What Business & Military Leaders SHOULD Have in Common
Think About It
Most business people see business as being something like a war. One of the books most business leaders read is The Art of War, by Sun Tzu.
It is a great collection of fundamental leadership guidelines, but military leaders, just like their business counterpart, need specific planning.
Both leaders need a planning process – a physical pattern of operation based on a defined set of objectives. The military concept SMEAC, or the Five Paragraph Order, an organizational concept I learned in the U.S. Marine Corps, – can be modified to a physical pattern of operation not only used by military personnel but by business leaders from Yoga teachers to non-profit organizations (many of whom are former military leaders).
- O – Orientation – Executive Summary/Brief Description of “The Terrain” You will Operate.
- S – Situation – What is the Business Competitive environment?
- M – Mission – What are you trying to accomplish?
- E – Execution – How will you go about the Mission?
- A - Administration & Logistics – What resources – people, supplies, etc. – will be needed?
- C –Communication (Command & Signal) – Who is in charge plus succession planning. Also, how will the team communicate up and down?
Every business does SOME planning, but having a rigorous and all-encompassing model makes the chances of success MUCH higher. However, plans are only as good as their execution.
The Plan defines “What,” and sometimes even “Who” and “How,” but there needs to be an operational and accountability process for ensuring that it is carried out efficiently. Once again, the U.S. Marine Corps has a method to prepare and execute a mission a.k.a. Project management, called B.A.M.C.I.S...
- B - Begin Planning – Starts with the objective, as defined by the leader, and includes situation, mission, and operating parameters.
- A - Arrange for Reconnaissance and Coordination – Determine what information is needed as agreed to by stakeholders.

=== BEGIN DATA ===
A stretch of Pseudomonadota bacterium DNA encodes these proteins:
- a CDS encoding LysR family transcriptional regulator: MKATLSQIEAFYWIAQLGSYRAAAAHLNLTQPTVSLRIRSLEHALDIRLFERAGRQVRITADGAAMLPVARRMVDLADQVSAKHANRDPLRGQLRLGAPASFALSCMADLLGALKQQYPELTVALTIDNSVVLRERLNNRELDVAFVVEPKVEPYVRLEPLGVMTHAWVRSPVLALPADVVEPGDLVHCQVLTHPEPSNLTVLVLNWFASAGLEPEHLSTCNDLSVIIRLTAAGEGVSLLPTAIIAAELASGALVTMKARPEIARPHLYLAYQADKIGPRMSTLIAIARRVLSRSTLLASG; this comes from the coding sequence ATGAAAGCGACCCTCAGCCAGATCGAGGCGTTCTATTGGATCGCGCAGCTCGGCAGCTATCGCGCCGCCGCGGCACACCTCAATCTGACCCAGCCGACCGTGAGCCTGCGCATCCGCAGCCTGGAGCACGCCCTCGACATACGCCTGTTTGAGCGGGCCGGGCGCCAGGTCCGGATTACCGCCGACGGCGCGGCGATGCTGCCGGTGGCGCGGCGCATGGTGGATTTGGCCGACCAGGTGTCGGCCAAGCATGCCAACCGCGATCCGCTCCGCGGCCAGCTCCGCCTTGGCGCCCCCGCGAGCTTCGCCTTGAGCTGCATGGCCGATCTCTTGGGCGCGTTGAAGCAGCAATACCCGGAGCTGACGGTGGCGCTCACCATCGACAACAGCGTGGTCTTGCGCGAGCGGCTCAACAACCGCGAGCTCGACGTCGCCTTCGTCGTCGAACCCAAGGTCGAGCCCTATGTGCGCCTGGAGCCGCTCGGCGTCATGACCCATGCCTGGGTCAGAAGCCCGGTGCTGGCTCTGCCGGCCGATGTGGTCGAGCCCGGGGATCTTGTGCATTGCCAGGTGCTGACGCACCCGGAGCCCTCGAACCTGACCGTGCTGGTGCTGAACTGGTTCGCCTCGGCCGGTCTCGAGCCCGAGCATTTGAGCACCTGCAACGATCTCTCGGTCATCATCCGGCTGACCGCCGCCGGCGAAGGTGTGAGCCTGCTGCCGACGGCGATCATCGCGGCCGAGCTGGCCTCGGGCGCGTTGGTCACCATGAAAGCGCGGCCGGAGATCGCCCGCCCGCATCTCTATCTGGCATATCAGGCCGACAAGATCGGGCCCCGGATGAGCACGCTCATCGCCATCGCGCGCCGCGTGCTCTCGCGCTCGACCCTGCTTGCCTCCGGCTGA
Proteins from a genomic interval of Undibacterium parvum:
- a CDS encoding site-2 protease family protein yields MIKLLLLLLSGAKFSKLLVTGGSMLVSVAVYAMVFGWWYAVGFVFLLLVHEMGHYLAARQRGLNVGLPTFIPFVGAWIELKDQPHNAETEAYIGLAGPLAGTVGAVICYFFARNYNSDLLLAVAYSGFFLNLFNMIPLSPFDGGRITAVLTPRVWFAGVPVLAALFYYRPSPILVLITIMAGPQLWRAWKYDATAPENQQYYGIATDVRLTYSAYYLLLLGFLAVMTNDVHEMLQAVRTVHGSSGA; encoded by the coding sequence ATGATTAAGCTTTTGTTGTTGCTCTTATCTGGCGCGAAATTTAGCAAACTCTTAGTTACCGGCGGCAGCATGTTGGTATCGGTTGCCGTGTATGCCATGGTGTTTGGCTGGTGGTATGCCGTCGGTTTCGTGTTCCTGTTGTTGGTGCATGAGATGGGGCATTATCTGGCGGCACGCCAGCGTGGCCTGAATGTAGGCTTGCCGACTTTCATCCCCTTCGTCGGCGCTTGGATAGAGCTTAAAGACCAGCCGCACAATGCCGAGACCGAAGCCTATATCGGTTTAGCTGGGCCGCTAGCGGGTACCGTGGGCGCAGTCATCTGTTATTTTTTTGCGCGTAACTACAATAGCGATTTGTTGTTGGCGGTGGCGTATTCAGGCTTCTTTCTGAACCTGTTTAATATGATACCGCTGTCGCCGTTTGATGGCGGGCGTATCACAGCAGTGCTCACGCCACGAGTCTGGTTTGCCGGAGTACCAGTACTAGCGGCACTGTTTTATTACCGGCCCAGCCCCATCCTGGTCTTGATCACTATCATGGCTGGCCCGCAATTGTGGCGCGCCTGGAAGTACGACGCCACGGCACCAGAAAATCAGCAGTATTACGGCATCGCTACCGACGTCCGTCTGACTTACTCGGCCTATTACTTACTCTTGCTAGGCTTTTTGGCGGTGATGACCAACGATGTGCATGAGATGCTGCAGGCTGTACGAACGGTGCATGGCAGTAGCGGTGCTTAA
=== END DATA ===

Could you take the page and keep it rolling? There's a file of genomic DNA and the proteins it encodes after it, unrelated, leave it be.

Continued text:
- M - Make Reconnaissance – Gather the actual data through research and begin analysis.
- C - Complete the Plan – Make sure all needed elements are in hand to move forward.
- I - Issue the Order – Give the go-ahead to start the mission.
- S – Supervise the Activity – Based on agreement and trust. You monitor the process, gather feedback, make adjustments as necessary. It is the most important step.
The purpose of BAMCIS is to ensure that EVERYBODY knows the expectations for the effort, their role in executing it, how to give and get further information and how to monitor what happens.
Why is having this process defined and executed a critical element?
First, because having a data-driven process provides the greatest opportunity for business success. There is a real need for “reconnaissance” - research on the marketplace, competitors, customers, and prospects, etc. Having that data allows both plan and execution to be tailored to achieve the best results.
There is also the question of accountability. If everyone knows their role, then any issues during execution can be remedied or tasks and timing can be revised to avoid problems. Additional training/education and closer supervision can be put in place to help any associates who are not performing well to move up to the required level before reassignment. Thorough training will build confidence, improve the ability to accomplish tasks and enhance the potential for success.
Building a Better Business requires communication as well adherence to the overall plan. Things happen, in warfare and business, but promptly identifying issues can be analyzed and solutions can be put in place to enhance the outcome of any effort.
In my military career with the Marines as well as running multiple ultramarathons, I have come to regard SMEAC and BAMCIS as critical to having the highest level of performance possible. A significant part of our work is to teach and coach clients in understanding and following a process that will lead to better outcomes for them as well as their business.
In other blogs, specific areas like Data/Intelligence gathering, Metrics, and Customer Retention will be discussed.
Photo by João Silas on